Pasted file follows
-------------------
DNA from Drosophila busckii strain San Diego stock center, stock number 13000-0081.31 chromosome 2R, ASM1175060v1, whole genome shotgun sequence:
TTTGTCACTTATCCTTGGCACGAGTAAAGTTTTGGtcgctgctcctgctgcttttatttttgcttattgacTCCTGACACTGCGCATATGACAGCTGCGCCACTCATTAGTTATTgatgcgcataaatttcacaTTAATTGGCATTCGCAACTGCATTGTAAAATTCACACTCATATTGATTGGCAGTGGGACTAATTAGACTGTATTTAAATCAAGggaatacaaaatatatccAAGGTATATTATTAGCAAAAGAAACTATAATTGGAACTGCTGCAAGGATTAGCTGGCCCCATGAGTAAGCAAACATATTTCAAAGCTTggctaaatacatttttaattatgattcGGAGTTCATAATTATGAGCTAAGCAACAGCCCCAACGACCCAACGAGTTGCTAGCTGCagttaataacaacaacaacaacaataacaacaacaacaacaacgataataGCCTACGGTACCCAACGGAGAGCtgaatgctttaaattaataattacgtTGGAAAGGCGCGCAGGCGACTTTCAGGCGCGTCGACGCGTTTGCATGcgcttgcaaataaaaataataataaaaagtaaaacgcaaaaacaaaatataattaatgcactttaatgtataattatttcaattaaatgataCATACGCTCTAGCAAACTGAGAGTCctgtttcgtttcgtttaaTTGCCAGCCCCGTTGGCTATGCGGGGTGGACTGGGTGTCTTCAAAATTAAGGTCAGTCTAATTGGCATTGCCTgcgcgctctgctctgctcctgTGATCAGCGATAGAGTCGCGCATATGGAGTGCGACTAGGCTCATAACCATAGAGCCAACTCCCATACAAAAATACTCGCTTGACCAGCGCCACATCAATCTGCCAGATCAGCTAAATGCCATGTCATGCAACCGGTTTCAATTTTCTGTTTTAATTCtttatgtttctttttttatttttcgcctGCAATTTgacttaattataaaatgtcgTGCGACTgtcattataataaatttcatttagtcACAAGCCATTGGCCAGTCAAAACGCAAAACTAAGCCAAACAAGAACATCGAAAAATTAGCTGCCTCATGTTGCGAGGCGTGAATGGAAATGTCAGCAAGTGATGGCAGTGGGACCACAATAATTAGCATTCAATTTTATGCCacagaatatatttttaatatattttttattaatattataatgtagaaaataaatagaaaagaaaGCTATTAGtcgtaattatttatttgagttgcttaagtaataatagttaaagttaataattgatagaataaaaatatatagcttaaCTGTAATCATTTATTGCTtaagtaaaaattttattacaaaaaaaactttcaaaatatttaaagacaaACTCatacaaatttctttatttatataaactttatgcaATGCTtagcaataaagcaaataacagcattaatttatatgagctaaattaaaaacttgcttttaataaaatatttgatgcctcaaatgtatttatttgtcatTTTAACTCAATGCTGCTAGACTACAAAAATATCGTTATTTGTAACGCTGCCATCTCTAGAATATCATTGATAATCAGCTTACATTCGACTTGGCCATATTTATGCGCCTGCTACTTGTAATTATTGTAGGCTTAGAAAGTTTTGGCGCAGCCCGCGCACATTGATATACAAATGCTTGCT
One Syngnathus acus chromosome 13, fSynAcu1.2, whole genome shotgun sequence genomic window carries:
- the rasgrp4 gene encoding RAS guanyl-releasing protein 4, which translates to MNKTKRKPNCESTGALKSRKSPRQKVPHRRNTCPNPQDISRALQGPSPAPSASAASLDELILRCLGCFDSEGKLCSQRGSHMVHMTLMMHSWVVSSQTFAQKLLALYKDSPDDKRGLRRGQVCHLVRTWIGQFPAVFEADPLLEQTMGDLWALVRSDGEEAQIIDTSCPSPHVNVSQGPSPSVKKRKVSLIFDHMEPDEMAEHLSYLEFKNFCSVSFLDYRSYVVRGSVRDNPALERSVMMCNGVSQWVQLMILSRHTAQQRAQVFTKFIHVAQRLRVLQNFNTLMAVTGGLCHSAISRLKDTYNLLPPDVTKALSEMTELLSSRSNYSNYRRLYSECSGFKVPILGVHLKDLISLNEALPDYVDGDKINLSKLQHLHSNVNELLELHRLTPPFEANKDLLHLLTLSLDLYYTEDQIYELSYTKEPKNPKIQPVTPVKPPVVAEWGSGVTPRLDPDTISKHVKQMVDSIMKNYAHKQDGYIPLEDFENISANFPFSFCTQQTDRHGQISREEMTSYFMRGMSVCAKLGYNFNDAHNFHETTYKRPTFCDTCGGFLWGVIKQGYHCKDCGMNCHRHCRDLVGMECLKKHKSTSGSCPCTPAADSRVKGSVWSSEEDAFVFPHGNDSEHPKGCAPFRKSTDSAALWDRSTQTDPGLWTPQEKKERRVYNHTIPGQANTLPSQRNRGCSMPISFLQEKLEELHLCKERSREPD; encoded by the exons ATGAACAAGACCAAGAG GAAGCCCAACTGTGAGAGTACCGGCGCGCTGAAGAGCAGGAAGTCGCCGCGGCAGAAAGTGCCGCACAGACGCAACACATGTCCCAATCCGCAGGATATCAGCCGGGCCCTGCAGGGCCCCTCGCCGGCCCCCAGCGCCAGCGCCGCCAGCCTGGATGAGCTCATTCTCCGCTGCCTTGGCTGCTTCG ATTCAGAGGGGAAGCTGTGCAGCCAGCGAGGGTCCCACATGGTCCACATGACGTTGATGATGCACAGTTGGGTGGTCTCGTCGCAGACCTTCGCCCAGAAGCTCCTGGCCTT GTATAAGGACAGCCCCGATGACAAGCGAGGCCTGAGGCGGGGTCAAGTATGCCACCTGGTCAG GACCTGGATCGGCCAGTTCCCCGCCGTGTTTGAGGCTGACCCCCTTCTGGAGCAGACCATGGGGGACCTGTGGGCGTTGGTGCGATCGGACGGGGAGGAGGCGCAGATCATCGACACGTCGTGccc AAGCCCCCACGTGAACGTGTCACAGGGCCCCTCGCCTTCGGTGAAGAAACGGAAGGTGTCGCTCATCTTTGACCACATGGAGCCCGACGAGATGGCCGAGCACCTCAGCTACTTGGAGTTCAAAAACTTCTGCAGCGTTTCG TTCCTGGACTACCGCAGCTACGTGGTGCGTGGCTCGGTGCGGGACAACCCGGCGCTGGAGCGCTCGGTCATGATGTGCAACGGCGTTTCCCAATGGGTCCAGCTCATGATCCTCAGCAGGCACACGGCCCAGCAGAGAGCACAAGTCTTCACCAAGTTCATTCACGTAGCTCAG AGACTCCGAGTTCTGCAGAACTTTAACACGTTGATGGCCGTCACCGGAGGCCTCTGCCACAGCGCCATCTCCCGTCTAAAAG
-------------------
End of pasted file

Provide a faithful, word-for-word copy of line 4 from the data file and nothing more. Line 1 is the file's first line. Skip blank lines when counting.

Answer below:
- the rasgrp4 gene encoding RAS guanyl-releasing protein 4, which translates to MNKTKRKPNCESTGALKSRKSPRQKVPHRRNTCPNPQDISRALQGPSPAPSASAASLDELILRCLGCFDSEGKLCSQRGSHMVHMTLMMHSWVVSSQTFAQKLLALYKDSPDDKRGLRRGQVCHLVRTWIGQFPAVFEADPLLEQTMGDLWALVRSDGEEAQIIDTSCPSPHVNVSQGPSPSVKKRKVSLIFDHMEPDEMAEHLSYLEFKNFCSVSFLDYRSYVVRGSVRDNPALERSVMMCNGVSQWVQLMILSRHTAQQRAQVFTKFIHVAQRLRVLQNFNTLMAVTGGLCHSAISRLKDTYNLLPPDVTKALSEMTELLSSRSNYSNYRRLYSECSGFKVPILGVHLKDLISLNEALPDYVDGDKINLSKLQHLHSNVNELLELHRLTPPFEANKDLLHLLTLSLDLYYTEDQIYELSYTKEPKNPKIQPVTPVKPPVVAEWGSGVTPRLDPDTISKHVKQMVDSIMKNYAHKQDGYIPLEDFENISANFPFSFCTQQTDRHGQISREEMTSYFMRGMSVCAKLGYNFNDAHNFHETTYKRPTFCDTCGGFLWGVIKQGYHCKDCGMNCHRHCRDLVGMECLKKHKSTSGSCPCTPAADSRVKGSVWSSEEDAFVFPHGNDSEHPKGCAPFRKSTDSAALWDRSTQTDPGLWTPQEKKERRVYNHTIPGQANTLPSQRNRGCSMPISFLQEKLEELHLCKERSREPD; encoded by the exons ATGAACAAGACCAAGAG GAAGCCCAACTGTGAGAGTACCGGCGCGCTGAAGAGCAGGAAGTCGCCGCGGCAGAAAGTGCCGCACAGACGCAACACATGTCCCAATCCGCAGGATATCAGCCGGGCCCTGCAGGGCCCCTCGCCGGCCCCCAGCGCCAGCGCCGCCAGCCTGGATGAGCTCATTCTCCGCTGCCTTGGCTGCTTCG ATTCAGAGGGGAAGCTGTGCAGCCAGCGAGGGTCCCACATGGTCCACATGACGTTGATGATGCACAGTTGGGTGGTCTCGTCGCAGACCTTCGCCCAGAAGCTCCTGGCCTT GTATAAGGACAGCCCCGATGACAAGCGAGGCCTGAGGCGGGGTCAAGTATGCCACCTGGTCAG GACCTGGATCGGCCAGTTCCCCGCCGTGTTTGAGGCTGACCCCCTTCTGGAGCAGACCATGGGGGACCTGTGGGCGTTGGTGCGATCGGACGGGGAGGAGGCGCAGATCATCGACACGTCGTGccc AAGCCCCCACGTGAACGTGTCACAGGGCCCCTCGCCTTCGGTGAAGAAACGGAAGGTGTCGCTCATCTTTGACCACATGGAGCCCGACGAGATGGCCGAGCACCTCAGCTACTTGGAGTTCAAAAACTTCTGCAGCGTTTCG TTCCTGGACTACCGCAGCTACGTGGTGCGTGGCTCGGTGCGGGACAACCCGGCGCTGGAGCGCTCGGTCATGATGTGCAACGGCGTTTCCCAATGGGTCCAGCTCATGATCCTCAGCAGGCACACGGCCCAGCAGAGAGCACAAGTCTTCACCAAGTTCATTCACGTAGCTCAG AGACTCCGAGTTCTGCAGAACTTTAACACGTTGATGGCCGTCACCGGAGGCCTCTGCCACAGCGCCATCTCCCGTCTAAAAG